And we argued about the ’95 Championship game. After all, I had watched that game, and those guys were cocky, they played dirty, and Jerry Jones had to have paid off the refs for them to make (or not make) some of those calls!

For years we’ve argued about that game and I hated the Cowboys . . . until one day I didn’t.

My hatred for the Cowboys faded as Sanders and Irving made way for Tony Romo and Jason Witten. And, since I love the boy, and we both love football, well . . . I didn’t have it in me to root against his favorite team . . . so gradually, over time, I found myself rooting for the Cowboys–so long as it didn’t affect the Packers.

But we still argued about that game. There was no resolving that!

Most years, being a Packer fan and a Cowboy fan doesn’t cause too many problems.

dm_150108_DALGBA few years back, in 2007, we had a bit of an issue. That was the year that the Pack and the Cowboys both came raring out of the gates. Everybody thought that they would end up playing each other in the Championship that year (though only Green Bay played–and lost–as it turned out). Ironically enough, though the two teams rarely meet in the regular season, that year they did. Even more ironically, they were meeting in Dallas (to which my husband had dragged me just a year before), and even more ironically still, one of my students gave me an early Christmas present–two tickets to the most anticipated game of the year, which just so happened to be my first time watching the Packers play in person–and most ironically at all for this Wisconsin girl, that first time was going to be at Dallas Stadium, not Lambeau Field.

I still count that my best Christmas present ever. (Thank you Aysia! ;))

Dallas Cowboys v Green Bay PackersI wore my green and gold; Aaron wore his blue and silver. We sat side by side. I groaned when he cheered; he cheered when I groaned. Half the stadium was in green and gold even though we were at Dallas. It was electric!

Ironically, I have only been to that one game, yet I have seen both Favre and Rodgers play.

Favre got injured early, and things were falling apart. Typical Favre, he tried to play through the injury, but it just wasn’t happening. Things were going south quickly.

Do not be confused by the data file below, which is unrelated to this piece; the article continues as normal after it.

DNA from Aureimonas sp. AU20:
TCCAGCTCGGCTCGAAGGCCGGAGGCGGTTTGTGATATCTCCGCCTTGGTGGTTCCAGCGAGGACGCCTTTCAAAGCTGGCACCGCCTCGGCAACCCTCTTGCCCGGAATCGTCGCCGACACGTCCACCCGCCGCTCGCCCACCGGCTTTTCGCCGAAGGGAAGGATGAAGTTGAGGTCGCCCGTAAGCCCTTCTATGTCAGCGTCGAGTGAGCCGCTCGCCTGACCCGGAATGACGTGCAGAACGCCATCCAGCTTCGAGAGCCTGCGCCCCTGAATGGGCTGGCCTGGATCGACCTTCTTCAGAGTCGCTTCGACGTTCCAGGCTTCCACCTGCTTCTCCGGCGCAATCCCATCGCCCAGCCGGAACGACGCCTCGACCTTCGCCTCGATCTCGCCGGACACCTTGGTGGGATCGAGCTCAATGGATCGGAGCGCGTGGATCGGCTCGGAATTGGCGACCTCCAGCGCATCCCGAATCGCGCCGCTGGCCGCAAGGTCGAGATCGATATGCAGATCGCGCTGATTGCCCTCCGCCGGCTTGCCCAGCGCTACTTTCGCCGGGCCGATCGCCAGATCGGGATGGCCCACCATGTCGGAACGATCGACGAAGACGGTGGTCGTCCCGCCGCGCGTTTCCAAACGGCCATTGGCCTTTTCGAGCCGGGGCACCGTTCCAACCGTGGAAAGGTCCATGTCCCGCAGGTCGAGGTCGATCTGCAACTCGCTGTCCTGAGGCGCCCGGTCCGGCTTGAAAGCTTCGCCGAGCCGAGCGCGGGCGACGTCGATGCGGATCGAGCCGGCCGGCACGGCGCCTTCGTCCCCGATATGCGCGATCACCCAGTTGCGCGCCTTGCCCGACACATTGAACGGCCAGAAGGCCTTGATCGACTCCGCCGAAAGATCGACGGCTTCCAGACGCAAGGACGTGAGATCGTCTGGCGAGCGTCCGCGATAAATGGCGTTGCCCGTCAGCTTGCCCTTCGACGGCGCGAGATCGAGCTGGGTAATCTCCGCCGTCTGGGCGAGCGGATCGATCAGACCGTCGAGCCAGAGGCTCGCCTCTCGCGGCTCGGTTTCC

But then Rodgers came in, and we came roaring back. It was almost, almost, Rodgers’ first come back of his career, but not quite. The Cowboys took it when it was all said and done. But we had fun, watching it side by side, even though my team lost.

This Sunday, is going to be a little bit different. This isn’t a regular season game. This is the Playoffs, and I think either team has a chance for the Super Bowl. Emotions are bound to get high.

My husband’s family thinks that we shouldn’t watch it together, that things could get ugly.

Obviously they don’t understand us.

My second favorite team is the Cowboys. Aaron’s is the Packers.

I want the Packers to win, but, if they’re going to lose, there is no one I would rather see make it all the way than the Cowboys.

Aaron would say the same thing, except for the Pack.

That doesn’t mean that we aren’t going to trash talk. Of course, we’re going to trash talk!

And trash talk so often seems to lead back to the ’95 Championship game when it comes to the two of us.Favre

Ironically, a couple of days ago, Aaron came up to me and asked me when I had taped the Championship game.

I had no idea what he was talking about.

“The ’95 Championship. When did you tape it?”

“The ’95 Championship? I didn’t tape it.”

“Well, I didn’t . . . but it’s on our DVR . . . should we watch it? I would love to be vindicated! This could be fun!”

So we did just that.

michael_irvin_endzone_thumbWe watched Sanders doing his high step before even getting to the end zone (which caused him not to get to the end zone btw!), and we watched Irving prancing around like a little show pony. We listened to Madden call out the Cowboys for their aggressive and somewhat dirty plays (really, they were pretty typical of an emotionally charged game), and we listened to him make a big deal about all the calls and non-calls (always seeming to go in the Cowboys favor).

It was pretty easy to see why I walked away from that game feeling the way I did.

But it was also pretty clear that the Cowboys had outplayed us.

We both got our vindication.

And Aaron got his victory glow.

The only victory glow he’s going to be getting this week.

Because this week, the Pack is going to be walking away with the victory.GBPackersNFCChampionWallpaper